Algo Mío – Argentina’s Stolen Children

Jenny Hellmann, Regina Mennig

Hilario and Catalina are among the most defenceless victims of the Argentinian military junta: they were stolen from their families as babies and placed with foster families. Their parents disappeared for good. Now that their family history has become clear, it raises complex questions about perpetrators, victims, guilt and retribution.

During the military junta's dictatorship in Argentina in the 1970s, newborns were taken from the regime's opponents. These subversive elements were eliminated and their children placed with foster families, many of which were military personnel in service of the junta. The Mothers of the Plaza de Mayo protested for decades, seeking more clarity about the fate of their missing children and grandchildren. They achieved success and court cases were conducted to reunite grandchildren of disappeared parents with their biological families.

Hilario and Catalina are two of the many 'stolen children of Argentina'. They only learned the truth about their ancestry a few years ago and are now wrapped up in court cases against their adoptive parents. However, this discovery is not considered a blessing to everyone. While Catalina experiences the truth about her ancestry as a salvation and is eager to drag her foster parents into court, Hilario actually sees it as a horrible revelation. He loves his foster parents and is very reluctant to embrace his biological family. He also wants to prevent the family he regards as his own from ending up in prison. When a victim does not feel like a victim, does the perpetrator need to face trial?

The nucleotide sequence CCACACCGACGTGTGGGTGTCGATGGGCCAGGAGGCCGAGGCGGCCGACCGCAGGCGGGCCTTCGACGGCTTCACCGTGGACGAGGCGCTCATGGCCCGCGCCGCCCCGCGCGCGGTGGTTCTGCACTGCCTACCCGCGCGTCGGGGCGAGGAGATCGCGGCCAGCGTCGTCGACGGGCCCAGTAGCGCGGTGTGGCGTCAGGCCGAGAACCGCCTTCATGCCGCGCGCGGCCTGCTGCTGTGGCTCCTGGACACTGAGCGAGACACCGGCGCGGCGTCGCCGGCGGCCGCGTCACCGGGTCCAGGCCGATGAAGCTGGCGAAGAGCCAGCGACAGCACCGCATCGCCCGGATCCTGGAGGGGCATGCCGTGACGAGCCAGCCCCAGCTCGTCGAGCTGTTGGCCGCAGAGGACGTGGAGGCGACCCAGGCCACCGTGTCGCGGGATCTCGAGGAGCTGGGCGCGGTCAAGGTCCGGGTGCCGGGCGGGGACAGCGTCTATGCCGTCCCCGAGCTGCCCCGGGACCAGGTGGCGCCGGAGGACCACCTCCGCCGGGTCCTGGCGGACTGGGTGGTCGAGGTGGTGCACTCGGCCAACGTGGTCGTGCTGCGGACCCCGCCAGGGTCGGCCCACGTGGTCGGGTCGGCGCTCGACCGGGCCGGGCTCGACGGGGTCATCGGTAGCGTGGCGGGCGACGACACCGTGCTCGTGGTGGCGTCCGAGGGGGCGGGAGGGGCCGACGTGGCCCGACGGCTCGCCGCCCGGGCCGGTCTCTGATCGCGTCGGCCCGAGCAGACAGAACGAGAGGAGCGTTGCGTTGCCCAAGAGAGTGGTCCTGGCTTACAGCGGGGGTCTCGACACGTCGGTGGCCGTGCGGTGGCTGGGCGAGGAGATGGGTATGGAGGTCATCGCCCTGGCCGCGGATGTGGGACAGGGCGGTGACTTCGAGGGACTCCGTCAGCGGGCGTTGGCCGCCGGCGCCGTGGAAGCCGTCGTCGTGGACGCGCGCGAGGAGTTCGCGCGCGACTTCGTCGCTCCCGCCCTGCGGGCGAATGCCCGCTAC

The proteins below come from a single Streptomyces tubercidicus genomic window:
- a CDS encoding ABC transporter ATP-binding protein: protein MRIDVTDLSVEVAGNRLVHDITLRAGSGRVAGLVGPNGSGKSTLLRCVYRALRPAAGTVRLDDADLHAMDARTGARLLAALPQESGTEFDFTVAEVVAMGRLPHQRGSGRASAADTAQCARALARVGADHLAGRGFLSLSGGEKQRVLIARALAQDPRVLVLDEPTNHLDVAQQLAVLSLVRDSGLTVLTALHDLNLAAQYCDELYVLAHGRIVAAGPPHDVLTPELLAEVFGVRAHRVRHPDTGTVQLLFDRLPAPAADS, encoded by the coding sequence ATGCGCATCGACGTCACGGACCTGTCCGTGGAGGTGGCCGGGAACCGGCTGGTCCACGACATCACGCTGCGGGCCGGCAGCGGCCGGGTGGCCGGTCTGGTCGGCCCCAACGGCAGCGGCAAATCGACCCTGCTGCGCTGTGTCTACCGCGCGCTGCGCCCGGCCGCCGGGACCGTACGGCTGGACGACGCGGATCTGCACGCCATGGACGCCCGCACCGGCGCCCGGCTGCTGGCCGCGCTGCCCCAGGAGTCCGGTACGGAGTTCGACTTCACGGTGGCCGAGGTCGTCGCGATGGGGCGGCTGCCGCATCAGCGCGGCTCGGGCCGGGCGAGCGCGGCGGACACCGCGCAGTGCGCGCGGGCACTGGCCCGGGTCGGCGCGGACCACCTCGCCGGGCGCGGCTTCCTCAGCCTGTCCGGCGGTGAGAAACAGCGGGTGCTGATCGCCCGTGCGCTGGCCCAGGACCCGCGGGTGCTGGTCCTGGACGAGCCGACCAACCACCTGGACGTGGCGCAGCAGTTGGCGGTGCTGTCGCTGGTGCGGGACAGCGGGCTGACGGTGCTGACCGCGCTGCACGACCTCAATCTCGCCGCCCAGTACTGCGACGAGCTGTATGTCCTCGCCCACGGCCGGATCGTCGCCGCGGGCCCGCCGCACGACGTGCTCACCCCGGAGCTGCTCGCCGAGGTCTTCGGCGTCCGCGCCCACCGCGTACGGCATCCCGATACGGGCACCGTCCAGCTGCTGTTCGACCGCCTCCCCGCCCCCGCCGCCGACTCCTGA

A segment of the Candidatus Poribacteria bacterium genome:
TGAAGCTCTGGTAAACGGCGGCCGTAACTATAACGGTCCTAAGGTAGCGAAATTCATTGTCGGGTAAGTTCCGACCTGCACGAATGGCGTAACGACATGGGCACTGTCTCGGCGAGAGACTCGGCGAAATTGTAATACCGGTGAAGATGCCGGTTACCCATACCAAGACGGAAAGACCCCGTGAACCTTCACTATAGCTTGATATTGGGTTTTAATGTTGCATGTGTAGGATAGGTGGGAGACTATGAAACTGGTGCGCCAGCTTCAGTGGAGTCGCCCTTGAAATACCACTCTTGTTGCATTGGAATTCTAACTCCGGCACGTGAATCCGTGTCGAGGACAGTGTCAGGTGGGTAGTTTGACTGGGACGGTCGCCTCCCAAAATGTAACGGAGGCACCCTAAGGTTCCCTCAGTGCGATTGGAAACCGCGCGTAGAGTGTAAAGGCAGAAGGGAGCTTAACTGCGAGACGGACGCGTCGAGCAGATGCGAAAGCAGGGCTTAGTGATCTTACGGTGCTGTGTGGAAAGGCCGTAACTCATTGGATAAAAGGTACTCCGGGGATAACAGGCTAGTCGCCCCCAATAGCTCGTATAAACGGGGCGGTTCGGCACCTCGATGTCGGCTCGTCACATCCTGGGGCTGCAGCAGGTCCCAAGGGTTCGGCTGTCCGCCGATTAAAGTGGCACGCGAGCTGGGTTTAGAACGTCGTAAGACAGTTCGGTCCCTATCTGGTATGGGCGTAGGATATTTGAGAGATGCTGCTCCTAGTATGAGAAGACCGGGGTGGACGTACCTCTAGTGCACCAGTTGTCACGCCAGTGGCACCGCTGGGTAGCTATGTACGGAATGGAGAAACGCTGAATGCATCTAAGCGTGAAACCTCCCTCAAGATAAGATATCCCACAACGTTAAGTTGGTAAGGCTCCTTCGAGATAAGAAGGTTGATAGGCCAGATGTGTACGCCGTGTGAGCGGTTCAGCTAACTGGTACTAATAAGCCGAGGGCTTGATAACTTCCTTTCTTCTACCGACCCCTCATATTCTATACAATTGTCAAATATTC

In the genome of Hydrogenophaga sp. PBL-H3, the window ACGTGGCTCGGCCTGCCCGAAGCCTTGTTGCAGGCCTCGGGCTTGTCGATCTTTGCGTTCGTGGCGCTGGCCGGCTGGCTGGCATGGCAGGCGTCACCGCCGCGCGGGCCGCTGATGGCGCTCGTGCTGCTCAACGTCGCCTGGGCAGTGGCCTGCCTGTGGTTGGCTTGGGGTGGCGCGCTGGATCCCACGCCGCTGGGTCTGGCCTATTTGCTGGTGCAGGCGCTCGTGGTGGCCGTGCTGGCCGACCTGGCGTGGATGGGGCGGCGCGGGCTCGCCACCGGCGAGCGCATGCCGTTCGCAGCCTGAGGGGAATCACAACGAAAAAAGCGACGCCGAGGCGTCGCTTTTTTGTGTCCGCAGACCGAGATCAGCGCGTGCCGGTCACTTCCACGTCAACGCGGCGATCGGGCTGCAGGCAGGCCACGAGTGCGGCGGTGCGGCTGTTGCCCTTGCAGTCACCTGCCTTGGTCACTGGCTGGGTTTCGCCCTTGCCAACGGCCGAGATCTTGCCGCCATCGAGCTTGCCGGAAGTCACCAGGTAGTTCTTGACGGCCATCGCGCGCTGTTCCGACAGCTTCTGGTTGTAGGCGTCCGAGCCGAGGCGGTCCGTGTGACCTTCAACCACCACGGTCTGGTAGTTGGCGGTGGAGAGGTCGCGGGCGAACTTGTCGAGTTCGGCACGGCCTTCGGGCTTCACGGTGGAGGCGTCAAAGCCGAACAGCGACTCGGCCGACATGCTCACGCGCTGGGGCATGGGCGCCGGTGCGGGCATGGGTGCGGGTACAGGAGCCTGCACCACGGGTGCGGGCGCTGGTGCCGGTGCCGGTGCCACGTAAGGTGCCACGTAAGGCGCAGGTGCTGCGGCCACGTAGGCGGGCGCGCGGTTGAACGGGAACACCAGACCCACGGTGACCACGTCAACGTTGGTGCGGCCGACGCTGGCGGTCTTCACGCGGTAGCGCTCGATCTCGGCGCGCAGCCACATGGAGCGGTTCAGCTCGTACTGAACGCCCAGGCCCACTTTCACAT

Directors Jenny Hellmann and Regina Mennig followed Hilario and Catalina over a period of two years, during the difficult court cases against their foster parents, providing the audience with an entirely fresh look at Argentinian history and the complexity of processing a national trauma.

Text: Annika Wubbolt


Jenny Hellmann, Regina Mennig
Jenny Hellmann, Regina Mennig
Country of production
93 minutes
Spoken language
Production company